Published 5:37 PM EDT Oct 15, 2018
WASHINGTON – In a rare difference with his boss, Vice President Mike Pence has been more forceful than the president in condemning the disappearance of dissident journalist Jamal Khashoggi – including emphasizing the dangers of the situation for freedom of the press.
Pence was first to take to Twitter last week after Turkish officials alleged that Khashoggi, a critic of the Saudi regime who had been living in the U.S., was killed after he entered Saudi Arabia’s consulate there for some routine paperwork.
"If true, this is a tragic day," Pence said. "Violence against journalists across the globe is a threat to freedom of the press & human rights. The free world deserves answers."
Pence, a former radio talk-show host, again stressed the importance of press freedom in a radio interview that aired Monday.
"Any attack against an innocent individual should be offensive to any American," Pence told WIBC's Tony Katz. "But an attack on a journalist is an offense to a free and independent press."
The Reporters Committee for Freedom of the Press praised Pence for speaking out – and said authoritarians across the globe have been "emboldened by the rhetoric coming from the United States that paints reporters as `enemies' and `the opposition.'"
"The press has a duty to inform the people, and the vice president is right that attacks like the alleged murder of Jamal Khashoggi are a grave threat to press freedom," said Jenn Topper, the committee's communications director.
Turkish officials reportedly have audio and video recordings to support their allegations. Saudi officials say Khashoggi left the building unharmed, but they have not produced any evidence to back their claim.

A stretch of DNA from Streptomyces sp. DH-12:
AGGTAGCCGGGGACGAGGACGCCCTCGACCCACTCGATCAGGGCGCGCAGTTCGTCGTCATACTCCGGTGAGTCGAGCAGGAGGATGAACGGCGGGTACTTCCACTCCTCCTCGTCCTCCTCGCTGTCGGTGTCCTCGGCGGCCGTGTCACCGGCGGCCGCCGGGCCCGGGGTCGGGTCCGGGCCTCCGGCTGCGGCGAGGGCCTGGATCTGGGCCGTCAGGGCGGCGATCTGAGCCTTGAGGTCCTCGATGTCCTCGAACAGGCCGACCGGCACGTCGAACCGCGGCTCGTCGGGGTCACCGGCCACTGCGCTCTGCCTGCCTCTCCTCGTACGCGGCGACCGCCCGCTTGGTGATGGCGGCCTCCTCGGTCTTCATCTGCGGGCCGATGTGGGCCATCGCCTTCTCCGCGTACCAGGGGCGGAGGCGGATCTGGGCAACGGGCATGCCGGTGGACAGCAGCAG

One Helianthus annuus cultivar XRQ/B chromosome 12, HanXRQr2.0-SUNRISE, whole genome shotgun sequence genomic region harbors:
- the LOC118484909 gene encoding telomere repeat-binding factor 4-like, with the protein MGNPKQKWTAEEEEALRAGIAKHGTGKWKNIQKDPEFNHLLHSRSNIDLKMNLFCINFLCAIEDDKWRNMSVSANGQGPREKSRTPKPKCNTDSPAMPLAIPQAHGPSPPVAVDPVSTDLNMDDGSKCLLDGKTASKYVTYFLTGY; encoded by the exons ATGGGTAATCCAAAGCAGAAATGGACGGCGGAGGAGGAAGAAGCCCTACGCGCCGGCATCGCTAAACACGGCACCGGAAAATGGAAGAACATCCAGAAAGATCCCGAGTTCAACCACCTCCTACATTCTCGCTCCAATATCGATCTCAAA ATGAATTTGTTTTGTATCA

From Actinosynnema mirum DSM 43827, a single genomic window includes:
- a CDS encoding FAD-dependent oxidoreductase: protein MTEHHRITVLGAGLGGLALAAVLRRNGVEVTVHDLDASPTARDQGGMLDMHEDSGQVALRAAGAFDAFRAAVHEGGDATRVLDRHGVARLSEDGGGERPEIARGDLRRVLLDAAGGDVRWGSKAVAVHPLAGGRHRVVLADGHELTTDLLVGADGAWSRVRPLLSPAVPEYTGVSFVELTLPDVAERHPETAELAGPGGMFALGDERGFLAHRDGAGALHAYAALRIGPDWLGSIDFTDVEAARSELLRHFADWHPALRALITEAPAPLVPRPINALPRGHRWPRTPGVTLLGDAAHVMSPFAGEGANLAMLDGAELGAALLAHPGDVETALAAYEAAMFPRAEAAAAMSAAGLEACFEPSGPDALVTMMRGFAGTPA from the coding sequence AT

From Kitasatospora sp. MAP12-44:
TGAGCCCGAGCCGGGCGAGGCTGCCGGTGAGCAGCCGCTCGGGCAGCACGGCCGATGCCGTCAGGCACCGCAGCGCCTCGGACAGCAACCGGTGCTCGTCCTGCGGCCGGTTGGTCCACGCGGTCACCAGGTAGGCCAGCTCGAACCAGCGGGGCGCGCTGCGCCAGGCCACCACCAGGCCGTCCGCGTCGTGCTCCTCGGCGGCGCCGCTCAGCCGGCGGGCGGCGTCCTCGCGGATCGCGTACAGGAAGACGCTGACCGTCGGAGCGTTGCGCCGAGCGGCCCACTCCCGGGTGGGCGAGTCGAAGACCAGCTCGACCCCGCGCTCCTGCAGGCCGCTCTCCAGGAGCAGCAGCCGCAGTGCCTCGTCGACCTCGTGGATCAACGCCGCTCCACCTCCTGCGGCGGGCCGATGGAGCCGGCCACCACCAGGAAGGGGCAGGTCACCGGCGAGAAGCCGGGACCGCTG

President Donald Trump has oscillated between threatening “severe punishment” against the Saudi regime to downplaying the importance of Khashoggi’s fate. He noted last week, for example, that Khashoggi is not a U.S. citizen and that the incident occurred in Turkey.
Trump – who routinely dismisses coverage critical of him as "fake news" and encourages his supporters to boo the media covering his rallies – did mention the press freedom angle briefly in an interview with CBS' "60 Minutes" that aired Sunday in which he took a harder line.
“There’s a lot at stake,” he said. “And maybe especially so because this man was a reporter. There’s something — you’ll be surprised to hear me say that."
But Monday morning Trump emphasized to reporters that the king of Saudi Arabia has "firmly denied" any involvement. And he floated a theory that “rogue killers’ may have been involved."
Pence is usually extremely deferential to Trump and rarely departs from him on messaging.
In fact, after saying in the radio interview that "there will be severe consequences" if the Saudi government is complicit in Khashoggi's disappearance, Pence added: "I don’t want to get ahead of that. That will be the president’s decision."
But his forcefulness, particularly on the freedom of the press angle, still stood out.
Pence's relationship with the media has varied over the years. After he was first elected to Congress in 2000 following a decade as a radio talk-show host in Indiana, Pence was a frequent guest on others' programs and a go-to quote machine for print reporters. He also unsuccessfully pushed legislation to make it harder for the federal government to force reporters to reveal confidential sources.
Pence had a more contentious relationship with the media during his four years as Indiana's governor. He vetoed bills that critics said would have limited access to public records. And he scrapped a plan to start a state-run news outlet after the nascent idea became an object of ridicule.
But Pence loved his years behind the microphone of "The Mike Pence Show," his daughter said in a book on her father that comes out Tuesday.
"He always had a special place in his heart for the media," Charlotte Pence wrote, "and still does.”
More: Charlotte Pence's book about her dad: 'D.C. Hillbillies' and that 'Hamilton' performance
Contributing: Deidre Shesgreen, USA TODAY